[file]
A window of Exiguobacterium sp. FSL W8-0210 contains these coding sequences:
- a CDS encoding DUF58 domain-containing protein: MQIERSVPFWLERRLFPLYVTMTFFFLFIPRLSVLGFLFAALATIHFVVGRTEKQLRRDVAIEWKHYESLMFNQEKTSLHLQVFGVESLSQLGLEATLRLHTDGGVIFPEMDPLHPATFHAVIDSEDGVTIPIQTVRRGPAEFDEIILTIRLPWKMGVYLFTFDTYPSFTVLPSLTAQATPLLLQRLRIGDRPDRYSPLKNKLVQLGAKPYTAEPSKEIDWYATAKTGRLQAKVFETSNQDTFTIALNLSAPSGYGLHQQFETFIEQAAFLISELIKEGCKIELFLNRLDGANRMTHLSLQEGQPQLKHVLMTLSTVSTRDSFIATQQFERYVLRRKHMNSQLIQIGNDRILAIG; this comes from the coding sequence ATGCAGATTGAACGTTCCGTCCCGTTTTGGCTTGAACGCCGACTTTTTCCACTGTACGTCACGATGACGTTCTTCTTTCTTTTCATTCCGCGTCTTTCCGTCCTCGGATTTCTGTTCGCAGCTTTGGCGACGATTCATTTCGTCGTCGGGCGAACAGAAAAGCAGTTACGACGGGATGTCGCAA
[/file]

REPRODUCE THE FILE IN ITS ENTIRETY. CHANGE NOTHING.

A window of Exiguobacterium sp. FSL W8-0210 contains these coding sequences:
- a CDS encoding DUF58 domain-containing protein: MQIERSVPFWLERRLFPLYVTMTFFFLFIPRLSVLGFLFAALATIHFVVGRTEKQLRRDVAIEWKHYESLMFNQEKTSLHLQVFGVESLSQLGLEATLRLHTDGGVIFPEMDPLHPATFHAVIDSEDGVTIPIQTVRRGPAEFDEIILTIRLPWKMGVYLFTFDTYPSFTVLPSLTAQATPLLLQRLRIGDRPDRYSPLKNKLVQLGAKPYTAEPSKEIDWYATAKTGRLQAKVFETSNQDTFTIALNLSAPSGYGLHQQFETFIEQAAFLISELIKEGCKIELFLNRLDGANRMTHLSLQEGQPQLKHVLMTLSTVSTRDSFIATQQFERYVLRRKHMNSQLIQIGNDRILAIG; this comes from the coding sequence ATGCAGATTGAACGTTCCGTCCCGTTTTGGCTTGAACGCCGACTTTTTCCACTGTACGTCACGATGACGTTCTTCTTTCTTTTCATTCCGCGTCTTTCCGTCCTCGGATTTCTGTTCGCAGCTTTGGCGACGATTCATTTCGTCGTCGGGCGAACAGAAAAGCAGTTACGACGGGATGTCGCAA